Needham's Michael Matson said such a deal is "highly probable" and would boost Stryker's earnings 12 percent within a year even apart from tax inversion benefits. Matson upgraded Stryker from Hold to Buy, setting a $93 target in a note Tuesday.
Stryker Chief Executive Ken Lobos said in May that the company was considering a bid for Smith & Nephew, but then backed off and said no offer was coming.
British securities law bars Lobos from making an unsolicited offer for six months following the statement, unless a rival bidder materializes. Smith & Nephew's CEO Olivier Bohuon said he's not interested.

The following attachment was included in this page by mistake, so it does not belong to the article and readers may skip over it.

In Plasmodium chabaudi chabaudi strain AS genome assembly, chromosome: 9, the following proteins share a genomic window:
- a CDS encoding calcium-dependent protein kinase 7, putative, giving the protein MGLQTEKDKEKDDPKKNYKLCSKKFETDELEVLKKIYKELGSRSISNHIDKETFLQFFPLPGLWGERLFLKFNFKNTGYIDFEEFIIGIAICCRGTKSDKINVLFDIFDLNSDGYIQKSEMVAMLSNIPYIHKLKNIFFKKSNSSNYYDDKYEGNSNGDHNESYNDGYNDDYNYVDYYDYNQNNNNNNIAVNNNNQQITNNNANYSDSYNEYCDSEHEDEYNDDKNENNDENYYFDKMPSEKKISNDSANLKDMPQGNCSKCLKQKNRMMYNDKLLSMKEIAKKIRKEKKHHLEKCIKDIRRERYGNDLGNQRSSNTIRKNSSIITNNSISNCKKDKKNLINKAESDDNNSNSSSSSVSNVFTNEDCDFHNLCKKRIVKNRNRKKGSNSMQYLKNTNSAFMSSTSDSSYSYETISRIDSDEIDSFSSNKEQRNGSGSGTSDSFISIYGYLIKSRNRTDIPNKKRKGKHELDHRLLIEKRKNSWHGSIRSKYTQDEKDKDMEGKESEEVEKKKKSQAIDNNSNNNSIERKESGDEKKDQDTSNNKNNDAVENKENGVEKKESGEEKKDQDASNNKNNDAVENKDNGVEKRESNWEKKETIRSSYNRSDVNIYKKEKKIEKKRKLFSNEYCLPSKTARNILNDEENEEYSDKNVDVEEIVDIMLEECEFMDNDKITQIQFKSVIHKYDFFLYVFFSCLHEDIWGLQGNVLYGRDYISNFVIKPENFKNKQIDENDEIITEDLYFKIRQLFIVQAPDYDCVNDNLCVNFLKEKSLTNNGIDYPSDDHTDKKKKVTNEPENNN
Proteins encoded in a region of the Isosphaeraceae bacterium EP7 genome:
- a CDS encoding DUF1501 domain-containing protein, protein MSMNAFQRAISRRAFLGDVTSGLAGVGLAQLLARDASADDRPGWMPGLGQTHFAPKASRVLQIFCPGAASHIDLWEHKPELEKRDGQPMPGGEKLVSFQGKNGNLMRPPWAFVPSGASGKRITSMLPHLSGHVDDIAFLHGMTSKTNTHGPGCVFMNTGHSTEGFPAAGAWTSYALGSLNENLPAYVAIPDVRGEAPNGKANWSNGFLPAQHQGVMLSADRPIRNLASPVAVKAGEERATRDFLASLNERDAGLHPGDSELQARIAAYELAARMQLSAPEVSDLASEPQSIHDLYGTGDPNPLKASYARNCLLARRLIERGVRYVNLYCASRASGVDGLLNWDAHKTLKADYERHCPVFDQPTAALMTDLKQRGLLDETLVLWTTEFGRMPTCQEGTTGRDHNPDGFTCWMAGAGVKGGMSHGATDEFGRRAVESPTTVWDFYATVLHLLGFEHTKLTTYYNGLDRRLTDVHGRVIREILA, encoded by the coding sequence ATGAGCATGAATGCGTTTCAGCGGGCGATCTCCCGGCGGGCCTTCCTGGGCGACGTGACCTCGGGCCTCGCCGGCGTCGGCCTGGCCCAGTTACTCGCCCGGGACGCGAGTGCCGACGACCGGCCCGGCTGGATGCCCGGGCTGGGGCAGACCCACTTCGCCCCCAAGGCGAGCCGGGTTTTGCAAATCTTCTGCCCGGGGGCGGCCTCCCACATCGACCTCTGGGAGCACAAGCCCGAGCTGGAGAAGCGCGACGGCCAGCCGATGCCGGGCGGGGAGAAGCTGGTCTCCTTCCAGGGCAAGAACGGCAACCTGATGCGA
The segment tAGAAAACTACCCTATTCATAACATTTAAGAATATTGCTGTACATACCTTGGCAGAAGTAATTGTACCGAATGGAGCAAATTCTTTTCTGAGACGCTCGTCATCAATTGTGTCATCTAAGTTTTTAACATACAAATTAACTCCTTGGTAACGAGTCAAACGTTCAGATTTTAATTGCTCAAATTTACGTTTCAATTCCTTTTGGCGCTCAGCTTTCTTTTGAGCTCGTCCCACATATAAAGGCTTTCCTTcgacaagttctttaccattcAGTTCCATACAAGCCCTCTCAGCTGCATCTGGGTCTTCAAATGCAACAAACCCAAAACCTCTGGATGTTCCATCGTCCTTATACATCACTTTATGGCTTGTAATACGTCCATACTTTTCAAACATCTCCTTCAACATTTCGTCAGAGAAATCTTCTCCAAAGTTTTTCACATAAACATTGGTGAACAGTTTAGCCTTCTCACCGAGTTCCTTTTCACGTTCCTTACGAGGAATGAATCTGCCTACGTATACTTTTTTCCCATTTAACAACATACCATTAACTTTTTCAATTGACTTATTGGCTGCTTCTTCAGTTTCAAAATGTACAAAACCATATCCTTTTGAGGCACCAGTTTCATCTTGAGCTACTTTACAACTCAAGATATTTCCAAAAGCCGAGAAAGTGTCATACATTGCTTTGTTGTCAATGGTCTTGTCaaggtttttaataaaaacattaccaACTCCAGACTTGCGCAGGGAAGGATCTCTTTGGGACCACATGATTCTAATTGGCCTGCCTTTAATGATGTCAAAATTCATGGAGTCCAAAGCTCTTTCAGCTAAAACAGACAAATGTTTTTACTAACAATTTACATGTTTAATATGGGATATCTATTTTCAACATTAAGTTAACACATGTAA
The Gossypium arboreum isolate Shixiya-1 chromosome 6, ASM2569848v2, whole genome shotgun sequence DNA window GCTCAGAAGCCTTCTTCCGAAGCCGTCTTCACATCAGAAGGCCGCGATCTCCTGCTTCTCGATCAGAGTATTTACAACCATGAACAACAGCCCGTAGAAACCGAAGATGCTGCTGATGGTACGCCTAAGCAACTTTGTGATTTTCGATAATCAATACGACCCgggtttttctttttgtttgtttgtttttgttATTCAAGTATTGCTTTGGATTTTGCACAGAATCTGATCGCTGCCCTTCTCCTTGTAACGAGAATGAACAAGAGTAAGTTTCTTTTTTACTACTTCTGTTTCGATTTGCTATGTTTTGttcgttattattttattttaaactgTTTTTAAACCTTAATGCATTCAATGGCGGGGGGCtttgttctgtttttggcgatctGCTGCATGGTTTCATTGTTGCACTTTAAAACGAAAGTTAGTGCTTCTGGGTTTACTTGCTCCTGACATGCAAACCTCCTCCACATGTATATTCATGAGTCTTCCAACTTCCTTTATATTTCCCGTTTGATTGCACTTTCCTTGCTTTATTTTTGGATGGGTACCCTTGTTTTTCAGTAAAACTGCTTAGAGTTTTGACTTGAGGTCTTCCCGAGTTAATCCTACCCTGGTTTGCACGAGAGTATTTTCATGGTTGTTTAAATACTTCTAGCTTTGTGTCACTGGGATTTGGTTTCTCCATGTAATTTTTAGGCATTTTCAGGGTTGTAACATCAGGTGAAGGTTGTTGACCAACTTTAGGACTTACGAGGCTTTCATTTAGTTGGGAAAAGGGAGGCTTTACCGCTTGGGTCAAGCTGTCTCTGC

“A good deal must always have a strategy component. If it's just for money, I'm not sure this is great,” Bohuon told the U.K's Telegraph in June.
Any U.S. company that acquired U.K.-based Stryker would have the opportunity for a so-called tax inversion, avoiding relatively high U.S. corporate taxes by moving its headquarters offshore.
Acquiring Smith & Nephew would instantly make Stryker number two in reconstructive sales, number one in sports medicine, significantly boost its number two position in trauma, according to Matson, who figured Smith & Nephew holders would get a 20 percent premium.
Smith closed up 1.5 percent; Stryker closed up 0.05 percent.
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